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What is a virtual hard drive?

What AREN'T they good for?
Dropbox is just one of many virtual hard drive services vying for your attention.
Dropbox is just one of many virtual hard drive services vying for your attention.
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Many Web services that offer a virtual hard drive in the cloud have come under scrutiny for their privacy policies, and you should understand why. Unlike storing all your files on your own computer or a physical external hard drive, with a virtual hard drive, you're uploading your files to a server. This means that, technically, you're not the only one with access to them.

A privacy policy seems like a no-brainer (don't look at my stuff!), but the services actually want to protect themselves against liability in case you're uploading illegal content. And if the government subpoenas them, they'll want to be able to hand over what's needed, which means they might be taking a gander at your files.

How each service states that borders on elegant. Google Drive, for instance, gives a long list of things it has permission to do with your content. Microsoft somewhat sternly notes that, for instance, if you're infringing on copyrights, you're not following the rules and can be kicked off. Dropbox just says you're agreeing to "the permissions we need" to run its services [source: Patel]. Apple's iCloud comes straight out and says it can remove "objectionable" material -- whatever that may be, as the company also gives itself permission to "determine whether Content is appropriate" [source: Patel].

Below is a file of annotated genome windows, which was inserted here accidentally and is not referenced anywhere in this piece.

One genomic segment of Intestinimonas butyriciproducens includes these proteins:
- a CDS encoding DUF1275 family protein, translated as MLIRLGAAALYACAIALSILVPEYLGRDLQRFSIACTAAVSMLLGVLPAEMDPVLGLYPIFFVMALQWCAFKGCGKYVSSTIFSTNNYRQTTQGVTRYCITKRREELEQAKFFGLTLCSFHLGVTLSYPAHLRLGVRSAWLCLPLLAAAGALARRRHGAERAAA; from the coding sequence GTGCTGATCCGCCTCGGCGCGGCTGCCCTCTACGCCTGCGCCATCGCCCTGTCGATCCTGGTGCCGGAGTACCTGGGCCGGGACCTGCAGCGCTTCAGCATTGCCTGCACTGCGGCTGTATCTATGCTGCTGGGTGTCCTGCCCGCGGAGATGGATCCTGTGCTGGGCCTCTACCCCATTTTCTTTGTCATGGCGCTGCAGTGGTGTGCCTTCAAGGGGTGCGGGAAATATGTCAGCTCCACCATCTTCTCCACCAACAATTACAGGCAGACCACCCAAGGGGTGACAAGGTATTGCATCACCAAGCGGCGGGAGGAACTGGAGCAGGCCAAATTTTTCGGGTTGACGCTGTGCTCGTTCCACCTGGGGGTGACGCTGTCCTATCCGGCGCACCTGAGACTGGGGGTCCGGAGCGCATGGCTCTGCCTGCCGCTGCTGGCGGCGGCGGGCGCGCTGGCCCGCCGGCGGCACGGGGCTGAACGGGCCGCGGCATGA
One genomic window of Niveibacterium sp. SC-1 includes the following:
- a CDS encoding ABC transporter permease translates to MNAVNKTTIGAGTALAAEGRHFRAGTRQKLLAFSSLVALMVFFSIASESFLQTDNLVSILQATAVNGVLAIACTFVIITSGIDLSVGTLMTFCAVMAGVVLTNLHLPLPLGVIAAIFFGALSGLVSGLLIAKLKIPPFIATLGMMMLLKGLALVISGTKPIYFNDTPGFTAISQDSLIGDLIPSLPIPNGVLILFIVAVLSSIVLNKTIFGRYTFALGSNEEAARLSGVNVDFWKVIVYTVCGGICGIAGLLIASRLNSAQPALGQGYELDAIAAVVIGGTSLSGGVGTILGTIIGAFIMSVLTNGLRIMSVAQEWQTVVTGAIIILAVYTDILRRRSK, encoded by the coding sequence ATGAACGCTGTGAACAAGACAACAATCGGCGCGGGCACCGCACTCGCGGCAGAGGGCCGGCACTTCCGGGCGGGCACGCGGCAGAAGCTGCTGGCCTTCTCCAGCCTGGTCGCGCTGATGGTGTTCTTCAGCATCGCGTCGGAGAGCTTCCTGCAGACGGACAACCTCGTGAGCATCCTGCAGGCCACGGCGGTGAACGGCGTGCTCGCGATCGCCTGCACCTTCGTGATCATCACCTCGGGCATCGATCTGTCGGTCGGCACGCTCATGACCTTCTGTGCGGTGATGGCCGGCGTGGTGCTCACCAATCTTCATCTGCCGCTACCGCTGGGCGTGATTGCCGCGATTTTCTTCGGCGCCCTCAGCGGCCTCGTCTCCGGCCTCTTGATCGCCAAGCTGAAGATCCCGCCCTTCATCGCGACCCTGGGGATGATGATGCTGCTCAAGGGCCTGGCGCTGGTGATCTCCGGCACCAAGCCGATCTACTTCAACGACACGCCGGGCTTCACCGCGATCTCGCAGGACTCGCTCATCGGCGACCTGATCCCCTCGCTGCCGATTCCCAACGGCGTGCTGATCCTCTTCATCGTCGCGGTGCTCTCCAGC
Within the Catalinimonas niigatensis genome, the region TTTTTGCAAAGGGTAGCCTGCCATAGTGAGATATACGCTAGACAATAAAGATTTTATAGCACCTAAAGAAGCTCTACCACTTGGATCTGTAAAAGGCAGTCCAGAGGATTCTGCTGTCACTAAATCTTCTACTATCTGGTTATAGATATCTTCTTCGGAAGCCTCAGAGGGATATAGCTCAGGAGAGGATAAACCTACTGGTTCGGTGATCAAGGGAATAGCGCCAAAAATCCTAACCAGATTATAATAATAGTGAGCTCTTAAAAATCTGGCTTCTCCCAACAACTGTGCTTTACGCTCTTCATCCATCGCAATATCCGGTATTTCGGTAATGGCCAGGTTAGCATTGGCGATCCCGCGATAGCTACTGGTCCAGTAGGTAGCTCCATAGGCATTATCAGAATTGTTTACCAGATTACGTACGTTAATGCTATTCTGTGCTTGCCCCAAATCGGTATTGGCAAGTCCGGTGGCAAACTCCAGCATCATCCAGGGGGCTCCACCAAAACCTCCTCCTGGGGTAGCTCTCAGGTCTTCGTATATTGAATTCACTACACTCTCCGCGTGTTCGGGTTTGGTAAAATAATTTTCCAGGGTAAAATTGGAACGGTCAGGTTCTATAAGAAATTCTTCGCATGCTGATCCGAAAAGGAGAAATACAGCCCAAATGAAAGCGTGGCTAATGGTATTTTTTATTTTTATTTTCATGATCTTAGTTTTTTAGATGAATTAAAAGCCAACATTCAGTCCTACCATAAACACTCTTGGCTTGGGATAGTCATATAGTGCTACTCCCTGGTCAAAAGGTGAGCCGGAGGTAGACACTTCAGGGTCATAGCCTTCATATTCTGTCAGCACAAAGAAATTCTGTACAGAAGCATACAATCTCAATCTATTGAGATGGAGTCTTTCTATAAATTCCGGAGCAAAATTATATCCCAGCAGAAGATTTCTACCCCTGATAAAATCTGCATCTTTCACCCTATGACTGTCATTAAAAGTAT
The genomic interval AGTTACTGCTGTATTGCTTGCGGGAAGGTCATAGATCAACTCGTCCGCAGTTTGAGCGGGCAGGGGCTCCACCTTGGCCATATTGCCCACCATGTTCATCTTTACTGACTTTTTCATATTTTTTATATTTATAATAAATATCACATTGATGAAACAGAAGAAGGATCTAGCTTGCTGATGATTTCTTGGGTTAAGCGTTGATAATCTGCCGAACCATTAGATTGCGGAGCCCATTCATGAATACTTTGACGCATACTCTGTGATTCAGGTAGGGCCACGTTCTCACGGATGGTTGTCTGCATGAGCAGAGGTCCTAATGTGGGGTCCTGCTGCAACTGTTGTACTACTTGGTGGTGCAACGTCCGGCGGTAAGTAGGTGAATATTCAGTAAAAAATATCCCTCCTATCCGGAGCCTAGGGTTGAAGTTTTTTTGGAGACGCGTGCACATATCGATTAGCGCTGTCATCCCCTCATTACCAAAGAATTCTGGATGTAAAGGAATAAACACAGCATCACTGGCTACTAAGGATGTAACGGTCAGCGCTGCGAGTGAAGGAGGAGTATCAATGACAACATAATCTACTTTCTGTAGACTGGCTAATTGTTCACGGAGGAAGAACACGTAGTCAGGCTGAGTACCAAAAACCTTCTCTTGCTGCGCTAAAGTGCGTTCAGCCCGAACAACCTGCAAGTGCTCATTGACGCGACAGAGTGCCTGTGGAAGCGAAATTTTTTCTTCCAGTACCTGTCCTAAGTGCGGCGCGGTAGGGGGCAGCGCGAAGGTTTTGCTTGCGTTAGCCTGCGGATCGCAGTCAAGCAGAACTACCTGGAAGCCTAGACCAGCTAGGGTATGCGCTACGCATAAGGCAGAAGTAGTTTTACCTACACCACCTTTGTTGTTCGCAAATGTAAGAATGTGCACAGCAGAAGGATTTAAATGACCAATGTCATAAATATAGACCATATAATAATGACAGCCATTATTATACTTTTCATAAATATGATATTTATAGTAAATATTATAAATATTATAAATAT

So is your content being monitored? Well, maybe. The beauty of the privacy policies is that you can kind of assume your stuff is being looked at. For instance, how would Microsoft know you're infringing on a copyright or Apple realize your material is "objectionable" if someone wasn't looking at it? Then again, Google implies that -- just like when it scans your e-mail -- it's simply helping along marketing by scanning for words and targeting ads to you. But the company basically has the permissions to do whatever it wants with your content: Google can "use, host, store, reproduce, modify, create derivative works (such as those resulting from translations, adaptations or other changes we make so that your content works better with our Services), communicate, publish, publicly perform, publicly display and distribute such content" as long as it's for "operating, promoting, and improving our Services, and to develop new ones" [source: Patel].

So while a virtual hard drive might be a terrific option for storage and sharing, do be aware that we're not entirely sure what the Web service is seeing.